From Rome to Moscow

One of the late Pope John Paul II’s unfulfilled dreams was to visit Moscow and forge a rapprochement with the Orthodox Church. But, although he was invited to Moscow by Russia’s three most recent presidents – Vladimir Putin, Boris Yeltsin, and Mikhail Gorbachev – opposition to the visit by Orthodox Patriarch Alexi prevented the Pope from making the journey before he died. Will Pope Benedict XVI achieve the breakthrough that his friend and predecessor failed to realize?

Despite the recent return to Russia of the icon of Our Lady of Kazan that once hung in John Paul’s bedroom, relations between the Vatican and the Patriarchate remain strained. So Putin, who usually seems omnipotent, remains wary of issuing an invitation to Pope Benedict. That wariness is reinforced by a new political factor: a defense of Orthodoxy has become a pillar of the national idea on which Putin seeks to base the legitimacy of his regime.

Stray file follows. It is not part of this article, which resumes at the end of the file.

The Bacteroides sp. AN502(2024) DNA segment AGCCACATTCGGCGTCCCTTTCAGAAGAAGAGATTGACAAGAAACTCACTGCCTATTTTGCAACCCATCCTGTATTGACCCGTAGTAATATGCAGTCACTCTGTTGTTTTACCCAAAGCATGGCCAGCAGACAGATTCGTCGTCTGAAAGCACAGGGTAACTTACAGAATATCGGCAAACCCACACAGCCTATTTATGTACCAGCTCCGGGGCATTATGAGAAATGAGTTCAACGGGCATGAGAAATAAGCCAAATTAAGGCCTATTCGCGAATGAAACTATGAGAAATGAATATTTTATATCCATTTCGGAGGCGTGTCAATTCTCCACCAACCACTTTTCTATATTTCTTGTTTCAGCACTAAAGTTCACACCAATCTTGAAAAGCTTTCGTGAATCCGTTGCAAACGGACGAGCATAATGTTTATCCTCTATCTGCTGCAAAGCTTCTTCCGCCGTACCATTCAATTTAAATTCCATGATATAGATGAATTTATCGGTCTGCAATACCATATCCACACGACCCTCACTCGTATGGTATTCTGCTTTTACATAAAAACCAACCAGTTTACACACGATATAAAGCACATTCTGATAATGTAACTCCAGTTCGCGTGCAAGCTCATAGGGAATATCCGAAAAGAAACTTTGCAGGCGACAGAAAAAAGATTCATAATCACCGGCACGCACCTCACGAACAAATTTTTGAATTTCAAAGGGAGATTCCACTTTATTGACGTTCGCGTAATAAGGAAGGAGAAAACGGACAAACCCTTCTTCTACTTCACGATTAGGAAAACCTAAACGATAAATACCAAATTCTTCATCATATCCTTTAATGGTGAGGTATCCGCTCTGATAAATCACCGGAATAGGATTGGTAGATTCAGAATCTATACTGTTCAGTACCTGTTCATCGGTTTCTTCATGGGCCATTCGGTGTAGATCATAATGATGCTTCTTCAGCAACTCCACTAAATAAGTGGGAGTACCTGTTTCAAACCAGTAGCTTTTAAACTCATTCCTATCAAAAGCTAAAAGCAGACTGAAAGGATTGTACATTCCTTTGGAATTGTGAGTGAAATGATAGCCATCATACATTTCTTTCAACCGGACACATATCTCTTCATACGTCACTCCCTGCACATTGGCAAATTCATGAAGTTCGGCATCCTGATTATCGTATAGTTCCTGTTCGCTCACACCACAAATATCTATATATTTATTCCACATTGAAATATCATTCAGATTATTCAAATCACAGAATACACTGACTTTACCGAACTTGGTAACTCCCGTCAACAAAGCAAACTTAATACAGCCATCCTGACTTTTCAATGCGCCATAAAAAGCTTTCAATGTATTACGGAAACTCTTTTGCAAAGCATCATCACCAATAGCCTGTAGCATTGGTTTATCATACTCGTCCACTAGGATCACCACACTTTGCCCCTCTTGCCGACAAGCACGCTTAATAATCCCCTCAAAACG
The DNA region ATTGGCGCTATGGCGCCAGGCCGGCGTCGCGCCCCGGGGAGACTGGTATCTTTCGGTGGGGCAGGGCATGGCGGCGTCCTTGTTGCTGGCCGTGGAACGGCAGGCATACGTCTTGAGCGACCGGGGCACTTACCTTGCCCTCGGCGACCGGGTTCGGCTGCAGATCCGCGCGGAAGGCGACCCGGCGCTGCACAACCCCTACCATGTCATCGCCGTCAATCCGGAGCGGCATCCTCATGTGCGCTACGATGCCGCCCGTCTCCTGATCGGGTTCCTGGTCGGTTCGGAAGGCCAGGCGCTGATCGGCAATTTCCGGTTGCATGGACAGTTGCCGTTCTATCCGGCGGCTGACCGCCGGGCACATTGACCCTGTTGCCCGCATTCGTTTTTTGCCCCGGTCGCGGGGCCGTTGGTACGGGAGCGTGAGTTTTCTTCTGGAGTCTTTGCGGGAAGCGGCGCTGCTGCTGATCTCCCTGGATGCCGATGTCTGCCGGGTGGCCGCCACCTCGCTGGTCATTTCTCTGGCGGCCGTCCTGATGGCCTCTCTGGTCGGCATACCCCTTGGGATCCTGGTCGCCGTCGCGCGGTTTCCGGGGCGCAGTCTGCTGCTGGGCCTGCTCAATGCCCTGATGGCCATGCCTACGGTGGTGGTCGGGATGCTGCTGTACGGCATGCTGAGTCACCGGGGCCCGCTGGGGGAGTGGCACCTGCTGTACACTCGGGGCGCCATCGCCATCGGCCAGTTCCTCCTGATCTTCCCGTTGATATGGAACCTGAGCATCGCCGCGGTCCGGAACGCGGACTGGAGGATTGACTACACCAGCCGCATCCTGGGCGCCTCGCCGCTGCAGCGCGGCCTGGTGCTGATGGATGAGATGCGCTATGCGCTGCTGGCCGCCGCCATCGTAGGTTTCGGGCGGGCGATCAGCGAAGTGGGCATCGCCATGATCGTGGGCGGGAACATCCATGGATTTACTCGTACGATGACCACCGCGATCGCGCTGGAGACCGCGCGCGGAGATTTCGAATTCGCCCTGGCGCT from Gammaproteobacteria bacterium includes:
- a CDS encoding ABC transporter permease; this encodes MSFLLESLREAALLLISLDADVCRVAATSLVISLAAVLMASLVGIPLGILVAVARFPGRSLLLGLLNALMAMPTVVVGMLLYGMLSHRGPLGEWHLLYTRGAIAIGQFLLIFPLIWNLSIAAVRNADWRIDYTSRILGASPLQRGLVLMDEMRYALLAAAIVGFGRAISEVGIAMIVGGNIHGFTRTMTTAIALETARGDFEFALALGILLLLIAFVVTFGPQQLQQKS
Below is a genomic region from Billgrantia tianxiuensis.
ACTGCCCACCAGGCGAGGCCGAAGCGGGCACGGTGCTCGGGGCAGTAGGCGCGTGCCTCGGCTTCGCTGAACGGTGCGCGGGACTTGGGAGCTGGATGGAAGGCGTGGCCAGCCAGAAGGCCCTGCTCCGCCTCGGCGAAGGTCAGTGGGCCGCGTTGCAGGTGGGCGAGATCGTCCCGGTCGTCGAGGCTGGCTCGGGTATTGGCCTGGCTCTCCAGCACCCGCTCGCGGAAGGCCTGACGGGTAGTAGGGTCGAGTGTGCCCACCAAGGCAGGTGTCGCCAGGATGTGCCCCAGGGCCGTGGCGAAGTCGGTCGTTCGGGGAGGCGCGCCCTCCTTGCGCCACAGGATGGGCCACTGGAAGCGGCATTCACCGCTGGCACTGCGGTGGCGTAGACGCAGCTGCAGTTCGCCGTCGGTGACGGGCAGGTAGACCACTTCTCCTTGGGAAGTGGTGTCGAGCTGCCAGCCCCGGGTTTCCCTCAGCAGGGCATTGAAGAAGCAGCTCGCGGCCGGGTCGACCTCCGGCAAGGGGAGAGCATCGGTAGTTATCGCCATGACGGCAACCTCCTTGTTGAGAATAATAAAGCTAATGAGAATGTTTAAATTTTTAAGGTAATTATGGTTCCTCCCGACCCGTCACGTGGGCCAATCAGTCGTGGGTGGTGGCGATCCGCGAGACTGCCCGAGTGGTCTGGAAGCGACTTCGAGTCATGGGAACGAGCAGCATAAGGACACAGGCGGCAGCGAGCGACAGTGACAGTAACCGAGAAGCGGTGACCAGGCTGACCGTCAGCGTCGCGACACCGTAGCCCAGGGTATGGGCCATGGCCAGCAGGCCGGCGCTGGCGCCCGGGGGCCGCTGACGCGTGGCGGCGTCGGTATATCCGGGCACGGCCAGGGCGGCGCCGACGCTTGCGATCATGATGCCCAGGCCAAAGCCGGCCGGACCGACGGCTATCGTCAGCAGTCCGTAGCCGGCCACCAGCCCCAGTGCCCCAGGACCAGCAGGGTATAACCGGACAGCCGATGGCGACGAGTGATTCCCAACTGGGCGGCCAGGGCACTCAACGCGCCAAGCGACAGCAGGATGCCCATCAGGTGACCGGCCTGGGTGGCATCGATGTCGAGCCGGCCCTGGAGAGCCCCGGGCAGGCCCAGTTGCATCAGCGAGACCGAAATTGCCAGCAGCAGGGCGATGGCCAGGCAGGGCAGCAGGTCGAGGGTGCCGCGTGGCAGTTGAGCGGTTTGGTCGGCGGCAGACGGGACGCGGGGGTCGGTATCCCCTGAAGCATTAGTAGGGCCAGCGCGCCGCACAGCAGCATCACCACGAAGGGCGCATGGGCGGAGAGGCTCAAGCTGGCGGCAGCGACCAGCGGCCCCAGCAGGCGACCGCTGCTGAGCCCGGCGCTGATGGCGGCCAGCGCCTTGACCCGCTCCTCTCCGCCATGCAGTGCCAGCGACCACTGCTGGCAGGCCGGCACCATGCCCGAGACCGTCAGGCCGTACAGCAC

This is one reason why Putin was one of the few leading heads of state to miss attending Pope John Paul’s funeral. Although the Orthodox Church did send a delegation, immediately after the funeral Patriarch Alexi warned that the disagreements between the two branches of Christianity go much deeper than the former Pope’s Polish nationality, which was always a particular sore spot for Russian Orthodox Slavs.

To continue reading, please log in or enter your email address.

To read this article from our archive, please log in or register now. After entering your email, you'll have access to two free articles from our archive every month. For unlimited access to Project Syndicate, subscribe now.

required

By proceeding, you agree to our Terms of Service and Privacy Policy, which describes the personal data we collect and how we use it.

Log in

http://prosyn.org/5NTB4yZ;

Cookies and Privacy

We use cookies to improve your experience on our website. To find out more, read our updated cookie policy and privacy policy.